- Major Councils of the Church (dailycatholic.org)
- Bad Popes (holynameofmaryparish.com) pdf
- The "Bad Popes" Argument (novusordowatch.org)
- Vatican Scandals: Five Bad Popes in Papacy History (relijournal.com)
- 7 Quite Unholy Pope Scandals, by Renny Melina (livescience.com)
- 10 Worst Popes of all time (oddee.com)
- Catholic World News Conservative updates and commentary.
- Papa Ratzinger Forum
- Times Topics Benedict XVI in The New York Times
- Catholic Encyclopedia, "The Pope" (1913) online edition many articles on related topics
- Coppa, Frank J., ed. Encyclopedia of the Vatican and Papacy. Greenwood, 1998. 473 pp.
- Duffy, Eamon. Saints and Sinners: A History of the Popes, (3rd ed 2006), 496pp; Yale University Press; heavily illustrated history by leading Catholic scholar
- LaDue, William J. The Chair of Saint Peter: A History of the Papacy. Orbis Books, 1999. 374 pp.
- Levillain, Philippe, ed. The Papacy: An Encyclopedia. Routledge, 2001. 1780 pp.
- New Catholic 'Encyclopedia (1967), numerous articles
- Steimer, Bruno and Parker, Michael G., ed. Dictionary of Popes and the Papacy. Crossroad, 2001. 278 pp.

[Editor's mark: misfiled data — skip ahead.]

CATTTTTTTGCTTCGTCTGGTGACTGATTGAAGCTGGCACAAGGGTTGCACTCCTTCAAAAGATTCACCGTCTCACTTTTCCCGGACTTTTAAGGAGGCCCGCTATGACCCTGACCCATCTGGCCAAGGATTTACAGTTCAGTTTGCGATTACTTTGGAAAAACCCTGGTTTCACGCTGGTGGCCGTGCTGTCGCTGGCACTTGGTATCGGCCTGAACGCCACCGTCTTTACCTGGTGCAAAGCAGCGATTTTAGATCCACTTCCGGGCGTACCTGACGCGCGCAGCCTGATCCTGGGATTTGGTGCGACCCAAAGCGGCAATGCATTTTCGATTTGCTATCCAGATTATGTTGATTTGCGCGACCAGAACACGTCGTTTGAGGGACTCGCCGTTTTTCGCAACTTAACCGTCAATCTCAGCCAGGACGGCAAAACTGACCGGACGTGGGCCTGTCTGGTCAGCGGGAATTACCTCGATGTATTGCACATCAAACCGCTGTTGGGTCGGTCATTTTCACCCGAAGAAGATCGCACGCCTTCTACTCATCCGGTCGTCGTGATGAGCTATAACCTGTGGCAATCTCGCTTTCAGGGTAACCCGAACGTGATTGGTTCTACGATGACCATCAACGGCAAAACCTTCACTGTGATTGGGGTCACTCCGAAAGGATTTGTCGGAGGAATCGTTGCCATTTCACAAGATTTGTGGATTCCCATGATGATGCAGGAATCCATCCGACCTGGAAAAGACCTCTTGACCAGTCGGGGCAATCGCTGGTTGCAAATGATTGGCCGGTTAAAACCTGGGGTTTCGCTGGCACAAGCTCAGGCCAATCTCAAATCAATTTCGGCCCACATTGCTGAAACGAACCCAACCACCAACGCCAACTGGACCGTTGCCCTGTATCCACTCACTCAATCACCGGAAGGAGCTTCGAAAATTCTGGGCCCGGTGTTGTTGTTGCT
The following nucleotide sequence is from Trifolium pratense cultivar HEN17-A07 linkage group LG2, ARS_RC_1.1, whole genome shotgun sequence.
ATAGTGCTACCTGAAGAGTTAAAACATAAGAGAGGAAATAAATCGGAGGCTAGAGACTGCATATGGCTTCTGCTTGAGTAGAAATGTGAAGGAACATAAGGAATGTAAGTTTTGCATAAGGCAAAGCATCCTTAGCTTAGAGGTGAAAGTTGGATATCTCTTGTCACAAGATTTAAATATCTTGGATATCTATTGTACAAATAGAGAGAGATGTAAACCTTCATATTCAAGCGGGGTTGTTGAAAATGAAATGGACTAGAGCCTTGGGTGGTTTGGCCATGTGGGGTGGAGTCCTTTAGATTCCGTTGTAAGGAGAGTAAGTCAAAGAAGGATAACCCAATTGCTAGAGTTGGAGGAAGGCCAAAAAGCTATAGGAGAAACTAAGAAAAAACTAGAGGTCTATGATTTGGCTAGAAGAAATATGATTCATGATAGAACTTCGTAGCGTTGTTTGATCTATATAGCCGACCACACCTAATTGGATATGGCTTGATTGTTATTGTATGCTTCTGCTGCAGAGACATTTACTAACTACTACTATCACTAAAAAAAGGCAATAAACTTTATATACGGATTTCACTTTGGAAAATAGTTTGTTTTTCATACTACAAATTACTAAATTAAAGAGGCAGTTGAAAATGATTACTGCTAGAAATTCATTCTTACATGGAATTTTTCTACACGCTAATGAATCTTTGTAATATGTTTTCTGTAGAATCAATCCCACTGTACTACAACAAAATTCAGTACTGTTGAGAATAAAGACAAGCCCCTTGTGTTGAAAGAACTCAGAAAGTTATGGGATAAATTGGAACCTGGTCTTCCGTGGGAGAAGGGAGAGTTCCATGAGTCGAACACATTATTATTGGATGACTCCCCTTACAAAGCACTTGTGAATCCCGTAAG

- Baumgartner, Frederic J. Behind Locked Doors: A History of the Papal Elections. Palgrave Macmillan, 2003. 272 pp.
- Brown, Peter. The Rise of Western Christendom: Triumph and Diversity 200-1000 AD (2002), 640pp
- Ralph J. Capio; "The Papacy: A Case Study in Organizational Longevity," Journal of European Studies, Vol. 26, 1996. online edition
- Carlen, Claudia. ed. Papal Pronouncements, a Guide, 1740-1978: Vol. 1: Benedict XIV to Paul VI. and Papal Pronouncements, a Guide, 1740-1978: Vol. 2: Paul VI to John Paul I. Pierian, 1990.
- Chadwick, Owen. The Popes and European Revolution. Oxford U. Press, 1981. 646 pp.
- Daniel-Rops, Henri. The Church in the Eighteenth Century (1964)
- Daniel-Rops, Henri. The Church in an Age of Revolution (1965).
- Frommel, Christoph L. "Papal Policy: The Planning Of Rome During The Renaissance." Journal Of Interdisciplinary History, 1986 17(1): 39-65. Issn: 0022-1953 Fulltext: in Jstor
- Hales, E. E. Y. Revolution and Papacy, 1769-1846, (1960)